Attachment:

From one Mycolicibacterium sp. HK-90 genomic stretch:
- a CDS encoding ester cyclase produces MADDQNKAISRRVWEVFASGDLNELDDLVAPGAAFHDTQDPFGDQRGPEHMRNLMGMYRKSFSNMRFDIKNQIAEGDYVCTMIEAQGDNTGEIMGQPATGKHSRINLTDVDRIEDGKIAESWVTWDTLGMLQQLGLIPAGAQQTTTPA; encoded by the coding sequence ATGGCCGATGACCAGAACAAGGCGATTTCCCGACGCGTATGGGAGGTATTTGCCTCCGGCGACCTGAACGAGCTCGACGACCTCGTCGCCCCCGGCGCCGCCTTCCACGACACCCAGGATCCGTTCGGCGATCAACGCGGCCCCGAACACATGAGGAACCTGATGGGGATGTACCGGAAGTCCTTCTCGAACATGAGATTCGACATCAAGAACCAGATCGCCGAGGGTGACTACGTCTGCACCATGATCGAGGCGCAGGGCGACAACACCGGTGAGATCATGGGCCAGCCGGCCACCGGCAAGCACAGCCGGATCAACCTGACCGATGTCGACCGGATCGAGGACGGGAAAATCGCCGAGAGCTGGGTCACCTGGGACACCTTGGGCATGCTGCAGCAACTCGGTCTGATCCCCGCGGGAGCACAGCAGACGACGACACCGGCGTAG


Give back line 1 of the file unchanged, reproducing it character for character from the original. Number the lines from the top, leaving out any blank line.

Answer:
From one Mycolicibacterium sp. HK-90 genomic stretch: